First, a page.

Sid Snyder beach approach closed

View of the empty Sid Snyder Drive beach approach on April 2, 2020. 

PACIFIC COUNTY — Second homeowners are asked not to visit Pacific County until after Gov. Jay Inslee lifts the stay home order in the state.

About 4,000 second-home owners will receive letters in the mail from Pacific County asking they avoid coming to their second homes while Inslee’s order is in effect. About 1,000 of those letters were sent out on April 13 and 3,000 are ready to go, said Kathy Spoor, county administrator. About 100 homeowners were sent emails on April 10 regarding the county’s request.

The emails and letters were prepared after on April 9, Pacific County Health Officer Dr. Steven Krager reissued his beach and hospitality lodging closure, adding more guidance for homeowners in the county who do not live in the area full time.

The order also limited any future long-term hospitality rentals, 30 days or more, by banning new long-term hospitality rentals after April 9. This does not mean people can’t move to Pacific County or people within Pacific County who already live here can’t move, this is just meant to discourage people from vacationing in the area at this time.

Second homeowners and members of their households may still visit their properties, but are discouraged from doing so. The order emphasized that visiting a second home for anything other than essential business violates the governor’s non-essential travel ban. Letting others use a person’s second home also violates the governor’s ban, and the county intends to enforce this.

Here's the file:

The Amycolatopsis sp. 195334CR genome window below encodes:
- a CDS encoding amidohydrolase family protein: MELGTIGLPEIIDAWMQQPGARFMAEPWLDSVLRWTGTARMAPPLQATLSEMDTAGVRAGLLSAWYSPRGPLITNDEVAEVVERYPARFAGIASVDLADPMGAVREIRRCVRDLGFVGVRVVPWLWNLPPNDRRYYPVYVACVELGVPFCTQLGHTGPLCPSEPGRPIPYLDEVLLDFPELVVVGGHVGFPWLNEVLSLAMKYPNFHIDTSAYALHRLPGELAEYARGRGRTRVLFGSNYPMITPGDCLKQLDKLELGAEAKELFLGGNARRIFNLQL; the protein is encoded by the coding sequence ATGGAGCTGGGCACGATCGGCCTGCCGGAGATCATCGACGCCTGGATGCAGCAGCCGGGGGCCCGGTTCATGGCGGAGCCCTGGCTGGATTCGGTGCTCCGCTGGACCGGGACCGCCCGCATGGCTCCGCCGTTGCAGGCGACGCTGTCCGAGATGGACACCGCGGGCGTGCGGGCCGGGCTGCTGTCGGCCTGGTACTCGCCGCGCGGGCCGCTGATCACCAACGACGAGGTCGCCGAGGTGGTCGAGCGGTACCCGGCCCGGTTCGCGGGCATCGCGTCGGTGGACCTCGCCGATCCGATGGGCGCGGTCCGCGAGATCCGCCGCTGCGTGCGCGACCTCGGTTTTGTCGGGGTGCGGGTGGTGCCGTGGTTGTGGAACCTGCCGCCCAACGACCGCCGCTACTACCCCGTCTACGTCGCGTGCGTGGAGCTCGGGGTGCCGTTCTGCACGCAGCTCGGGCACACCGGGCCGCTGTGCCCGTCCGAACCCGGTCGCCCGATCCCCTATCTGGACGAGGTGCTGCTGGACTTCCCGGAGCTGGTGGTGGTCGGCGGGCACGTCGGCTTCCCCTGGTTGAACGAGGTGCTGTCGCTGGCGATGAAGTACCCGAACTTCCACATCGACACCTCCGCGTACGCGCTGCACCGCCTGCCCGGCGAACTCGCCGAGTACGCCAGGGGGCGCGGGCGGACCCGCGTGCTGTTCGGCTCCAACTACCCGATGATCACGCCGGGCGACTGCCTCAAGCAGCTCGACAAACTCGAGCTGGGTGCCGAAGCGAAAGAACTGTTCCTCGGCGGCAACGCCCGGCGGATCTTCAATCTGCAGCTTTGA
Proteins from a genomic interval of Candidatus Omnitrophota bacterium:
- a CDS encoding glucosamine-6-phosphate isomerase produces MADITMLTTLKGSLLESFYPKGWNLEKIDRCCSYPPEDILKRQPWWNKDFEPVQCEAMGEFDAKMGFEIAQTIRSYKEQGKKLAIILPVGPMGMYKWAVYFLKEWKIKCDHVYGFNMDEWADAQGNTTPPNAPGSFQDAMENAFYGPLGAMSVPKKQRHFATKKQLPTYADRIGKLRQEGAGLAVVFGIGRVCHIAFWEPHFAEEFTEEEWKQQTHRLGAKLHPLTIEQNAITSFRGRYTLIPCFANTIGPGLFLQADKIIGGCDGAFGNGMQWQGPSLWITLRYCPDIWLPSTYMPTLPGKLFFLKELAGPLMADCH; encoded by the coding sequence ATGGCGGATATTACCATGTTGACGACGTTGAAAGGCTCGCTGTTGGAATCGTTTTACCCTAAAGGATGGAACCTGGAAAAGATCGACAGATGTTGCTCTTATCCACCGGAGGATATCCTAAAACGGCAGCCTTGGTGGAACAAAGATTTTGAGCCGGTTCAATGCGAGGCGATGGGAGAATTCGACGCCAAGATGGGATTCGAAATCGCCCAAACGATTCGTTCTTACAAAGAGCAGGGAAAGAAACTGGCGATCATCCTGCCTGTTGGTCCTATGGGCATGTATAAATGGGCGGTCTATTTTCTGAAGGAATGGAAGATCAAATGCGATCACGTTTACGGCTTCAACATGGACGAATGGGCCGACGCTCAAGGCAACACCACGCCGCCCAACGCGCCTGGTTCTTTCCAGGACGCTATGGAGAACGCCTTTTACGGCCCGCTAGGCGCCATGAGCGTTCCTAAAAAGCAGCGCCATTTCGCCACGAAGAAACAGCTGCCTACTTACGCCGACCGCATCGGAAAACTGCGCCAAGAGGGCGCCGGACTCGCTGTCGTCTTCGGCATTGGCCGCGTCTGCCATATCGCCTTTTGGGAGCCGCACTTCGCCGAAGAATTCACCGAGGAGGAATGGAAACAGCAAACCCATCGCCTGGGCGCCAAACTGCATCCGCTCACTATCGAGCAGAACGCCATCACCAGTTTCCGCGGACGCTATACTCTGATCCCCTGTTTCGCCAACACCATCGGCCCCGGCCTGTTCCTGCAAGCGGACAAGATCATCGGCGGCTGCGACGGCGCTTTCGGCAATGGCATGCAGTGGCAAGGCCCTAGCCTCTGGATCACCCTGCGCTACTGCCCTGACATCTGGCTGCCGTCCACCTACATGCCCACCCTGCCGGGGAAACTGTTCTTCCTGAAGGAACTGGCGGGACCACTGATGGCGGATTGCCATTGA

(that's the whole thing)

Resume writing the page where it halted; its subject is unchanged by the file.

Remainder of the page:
The county is contacting vacation rental owners and requesting they remove postings for rentals in Pacific County.

The order is meant to help protect Pacific County’s limited resources for things such as grocery store supplies and healthcare facilities.

Violators of the ban can be punished by a fine, up to 90 days in jail or both.

There are exceptions for people who lived in hospitality lodging since March 17 or are:

• Employed by a hospitality lodging business.

• Working directly on the covid-19 response, such as healthcare workers, first responders, national guard members, law enforcement as well as any local, state and federal government employees.

• Required by their work to ship deliveries to the county, such as truck drivers and service providers.

• Using a government or non-profit voucher to live in hospitality lodging

• Living in hospitality lodging as a result of domestic violence, sexual assault, stalking, harassment, or otherwise as a result of being a victim of crime.

More exceptions can be granted by the public health officer or other Pacific County health officials.

Hospitality lodging includes: resorts, hotels and motels; short-term rentals, timeshares, staying in a home hotel, such as in a bed and breakfast; campgrounds; RV parks; and private property being used as campgrounds.

Hospitality lodging does not include: emergency shelters, quarantine facilities or isolation housing.

The new guidance was unanimously supported by city and county officials during the Pacific County Emergency Operations Center teleconference on April 10, including all three county commissioners, all four of the county’s mayors and sheriff Robin Souvenir.

People with questions about the order, or who wish to request an exception be granted to them, are asked to call the Pacific County Emergency Operations Center at 360-875-9407 or 360-642-9407.

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